The Telegraph
Since 1st March, 1999
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UN envoy meets Suu Kyi

Yangon, Sept. 30 (Reuters): UN envoy Ibrahim Gambari today met detained Myanmar Opposition leader Aung San Suu Kyi but had yet to hold talks with the head of the junta on ending a bloody crackdown on protests against 45 years of military rule.

“He looks forward to meeting senior General Than Shwe, chairman of the State Peace and Development Council, before the conclusion of his mission,” the UN said.

It gave no indication of when Gambari might meet Than Shwe, who is based in Naypyidaw, the new capital 385km north of Yangon, and whose government rarely heeds pressure from outside.

Diplomats said Gambari met Suu Kyi for more than an hour at a Yangon government guest house near the lakeside villa, where she is confined without a telephone and required official permission, granted rarely, to receive visitors.

They met after Gambari flew back from Naypyidaw where he had talks with acting Prime Minister Thein Sein, culture minister Khin Aung Nyint and information minister Kyaw Hsan — all generals — after his arrival yesterday, the diplomats said.

There was no word on whether he had made progress towards ending the crackdown on the biggest anti-junta protests for nearly 20 years, in which hundreds of monks were arrested, central Yangon was sealed off and troops were deployed on the streets.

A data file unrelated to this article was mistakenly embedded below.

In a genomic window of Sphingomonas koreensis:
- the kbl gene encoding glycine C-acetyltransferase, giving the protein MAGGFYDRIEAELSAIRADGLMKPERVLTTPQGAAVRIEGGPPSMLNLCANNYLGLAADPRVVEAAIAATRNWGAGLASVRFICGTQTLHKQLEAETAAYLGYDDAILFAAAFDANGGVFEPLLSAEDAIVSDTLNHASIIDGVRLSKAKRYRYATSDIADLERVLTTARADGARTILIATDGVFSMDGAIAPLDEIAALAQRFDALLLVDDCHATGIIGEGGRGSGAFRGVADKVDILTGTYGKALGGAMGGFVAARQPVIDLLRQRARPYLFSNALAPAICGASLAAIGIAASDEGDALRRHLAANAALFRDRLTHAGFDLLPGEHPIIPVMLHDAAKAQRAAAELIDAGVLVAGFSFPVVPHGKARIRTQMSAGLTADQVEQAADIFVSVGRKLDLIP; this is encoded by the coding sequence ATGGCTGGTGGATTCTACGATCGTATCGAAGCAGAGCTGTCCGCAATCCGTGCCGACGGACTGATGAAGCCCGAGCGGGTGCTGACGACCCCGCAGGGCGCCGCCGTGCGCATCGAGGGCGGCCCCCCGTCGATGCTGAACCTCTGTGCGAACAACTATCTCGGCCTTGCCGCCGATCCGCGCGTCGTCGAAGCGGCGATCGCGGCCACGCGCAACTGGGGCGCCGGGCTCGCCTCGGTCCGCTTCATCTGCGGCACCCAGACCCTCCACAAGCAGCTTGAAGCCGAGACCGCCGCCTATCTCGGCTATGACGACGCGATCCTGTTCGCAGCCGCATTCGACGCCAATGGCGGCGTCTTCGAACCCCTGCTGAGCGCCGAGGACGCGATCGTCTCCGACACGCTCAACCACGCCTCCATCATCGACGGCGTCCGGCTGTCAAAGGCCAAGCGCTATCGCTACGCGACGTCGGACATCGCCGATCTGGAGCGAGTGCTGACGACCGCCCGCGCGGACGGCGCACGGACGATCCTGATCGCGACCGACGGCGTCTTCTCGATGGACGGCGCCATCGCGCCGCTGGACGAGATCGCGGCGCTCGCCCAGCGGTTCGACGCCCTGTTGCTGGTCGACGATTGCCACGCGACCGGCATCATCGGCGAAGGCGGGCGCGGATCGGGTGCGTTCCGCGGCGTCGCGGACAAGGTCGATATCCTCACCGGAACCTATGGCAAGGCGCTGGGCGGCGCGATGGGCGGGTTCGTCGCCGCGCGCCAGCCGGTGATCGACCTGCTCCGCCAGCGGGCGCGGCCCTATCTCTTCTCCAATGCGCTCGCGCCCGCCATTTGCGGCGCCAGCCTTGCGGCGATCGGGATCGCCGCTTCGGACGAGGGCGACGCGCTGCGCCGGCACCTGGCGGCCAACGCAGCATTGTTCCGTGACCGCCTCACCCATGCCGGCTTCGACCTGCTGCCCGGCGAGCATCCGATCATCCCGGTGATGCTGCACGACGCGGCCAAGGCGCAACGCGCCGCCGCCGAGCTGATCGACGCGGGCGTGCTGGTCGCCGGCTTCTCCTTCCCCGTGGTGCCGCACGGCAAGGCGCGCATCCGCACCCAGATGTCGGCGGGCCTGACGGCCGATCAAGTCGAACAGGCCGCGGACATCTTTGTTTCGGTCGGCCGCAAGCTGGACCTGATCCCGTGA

There were no crowds visible today in central Yangon, where security forces have snuffed out the protests by barricading off the two major pagodas at their heart and keeping away the revered Buddhist monks who led them. Troops and police searched bags and people for cameras and the Internet remained offline.

Soldiers were posted on nearly every street corner in the city of 5 million people and groups could not gather without attracting attention, witnesses said.

The Hong Kong-based Asian Human Rights Commission said at least 700 monks and 500 other people had been arrested throughout the country.

The protests began with small marches against fuel price rises in mid-August and intensified when soldiers fired over the heads of protesting monks, causing monasteries to mobilise.

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